In keeping with her past history, investigation by the gynae-oncology team soon after the CT scan (which had suggested extensive lymphadenopathy) for a possible cervical cause for the lymphadenopathy, would have probably been more cost effective. Due to limited availability and higher cost of the PET scan, it is not routinely used as a primary tool of evaluation. A more thorough work-up and use of other less expensive modalities would have shown the primary to be in the cervix.

It is very unusual for squamous cell carcinoma of the cervix to behave in an aggressive way with metastasis to extrapelvic lymph nodes. Small cell cancer of the cervix is known to be aggressive with early haematogenous and extrapelvic lymph node metastasis [10].

The prognosis for metastatic carcinoma of the cervix is poor. Metastases to the neck signal a grave prognosis for the patient. Diddle [5], in his retrospective review of 18 cases of cervical cancer with metastases to supraclavicular nodes, has quoted a survival time of between 1 and 16 months after the appearance of metastases.

If left alone, cervical nodes grow rapidly with the attendant sequelae of ulceration and pain, making treatment difficult or impossible. Treatment is usually with local irradiation [11].

Treatment of advanced cervical cancer is usually palliative. Several chemotherapy regimes have been described. Cisplatin has emerged as the most active single agent with overall response rates of 19% [12]. Recent phase III trials have documented response rates of 27% and 39% when cisplatin was combined with either paclitaxel or topotecan, respectively [12].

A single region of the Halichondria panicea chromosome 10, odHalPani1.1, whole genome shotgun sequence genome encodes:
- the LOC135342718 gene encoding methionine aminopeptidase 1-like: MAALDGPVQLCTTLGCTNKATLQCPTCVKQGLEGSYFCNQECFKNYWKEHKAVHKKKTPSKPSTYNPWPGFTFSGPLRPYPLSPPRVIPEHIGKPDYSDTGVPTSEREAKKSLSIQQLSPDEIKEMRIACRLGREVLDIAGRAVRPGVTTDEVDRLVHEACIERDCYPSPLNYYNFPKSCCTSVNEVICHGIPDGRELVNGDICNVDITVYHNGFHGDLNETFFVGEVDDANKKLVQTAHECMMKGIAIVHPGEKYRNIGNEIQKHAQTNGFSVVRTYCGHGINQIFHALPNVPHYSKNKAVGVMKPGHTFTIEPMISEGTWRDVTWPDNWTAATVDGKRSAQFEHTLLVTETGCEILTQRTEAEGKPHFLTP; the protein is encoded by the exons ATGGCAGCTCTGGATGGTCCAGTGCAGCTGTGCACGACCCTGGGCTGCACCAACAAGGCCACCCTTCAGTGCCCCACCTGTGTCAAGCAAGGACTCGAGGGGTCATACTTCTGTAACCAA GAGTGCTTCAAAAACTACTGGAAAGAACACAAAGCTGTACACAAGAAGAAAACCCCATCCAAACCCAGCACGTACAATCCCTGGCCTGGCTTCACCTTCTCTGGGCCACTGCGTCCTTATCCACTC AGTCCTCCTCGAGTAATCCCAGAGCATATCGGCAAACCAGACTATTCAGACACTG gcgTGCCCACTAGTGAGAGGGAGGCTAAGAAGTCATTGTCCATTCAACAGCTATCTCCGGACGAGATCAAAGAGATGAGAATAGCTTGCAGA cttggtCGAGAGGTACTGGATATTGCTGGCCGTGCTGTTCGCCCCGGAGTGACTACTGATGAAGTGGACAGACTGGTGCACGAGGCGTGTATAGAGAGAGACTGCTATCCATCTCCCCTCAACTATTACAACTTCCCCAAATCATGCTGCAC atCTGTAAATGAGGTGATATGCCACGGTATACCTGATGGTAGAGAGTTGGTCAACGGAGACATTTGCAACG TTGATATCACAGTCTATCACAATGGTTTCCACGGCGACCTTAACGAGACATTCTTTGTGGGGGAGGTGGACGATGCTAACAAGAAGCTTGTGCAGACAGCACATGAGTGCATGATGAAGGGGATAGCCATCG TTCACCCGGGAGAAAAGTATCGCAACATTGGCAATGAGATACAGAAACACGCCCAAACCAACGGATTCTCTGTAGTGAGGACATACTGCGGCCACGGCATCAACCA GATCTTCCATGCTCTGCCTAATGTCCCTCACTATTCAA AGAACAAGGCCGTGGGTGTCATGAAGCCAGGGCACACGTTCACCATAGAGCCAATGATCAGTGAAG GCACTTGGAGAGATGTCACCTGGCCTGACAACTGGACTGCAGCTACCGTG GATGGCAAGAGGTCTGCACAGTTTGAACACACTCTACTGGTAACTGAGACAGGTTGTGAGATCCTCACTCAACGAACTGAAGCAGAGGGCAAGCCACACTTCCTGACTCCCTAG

The comparison of cisplatin to cisplatin plus topotecan in GOG-179 has shown a statistically significant impact on the overall response rate, median progression-free survival, and median survival, with all outcome measures favouring the two-drug regimen [13].

Our patient is presently undergoing palliative chemotherapy with a combination of carboplatin and paclitaxel. Her initial response has been encouraging with an anticipated improvement in quality-of-life scores.


Recurrences of carcinoma of the cervix presenting as lymphadenopathy have been described before but this is the first time a clinical presentation of carcinoma of the cervix as cervical lymphadenopathy has been described.

Although metastasis to the cervical lymph nodes is rare, this can be explained by outlining the drainage of the lymphatic system from the cervix. Prognosis in such patients is usually poor and treatment is mainly palliative.

Although the management of our patient has not changed, this case report highlights an unusual presentation of carcinoma of the cervix and the investigative modalities which were needed to reach the final diagnosis.


Written consent was obtained from the patient for publication of the case report and any accompanying images. A copy of the written consent is available for review by the Editor-in-Chief of this journal.



Ear, Nose and Throat


Computerised tomography


Positron emission tomography


Magnetic resonance imaging


International Federation of Gynaecology and Obstetrics


human immunodeficiency virus




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The authors would like to thank Dr Sameer Gangoli for help with the images. They would also like to declare that no funding has been received for the preparation of the manuscript.

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Correspondence to Madhavi Manoharan.

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MM: Literature review, conceived and drafted the manuscript, DS, Helped in collecting records and preparing the manuscript, AJ, Department chair who provided general support. All authors revised and approved the final draft of the manuscript.

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Manoharan, M., Satyanarayana, D. & Jeyarajah, A.R. Cervical lymphadenopathy – an unusual presentation of carcinoma of the cervix: a case report. J Med Case Reports 2, 252 (2008).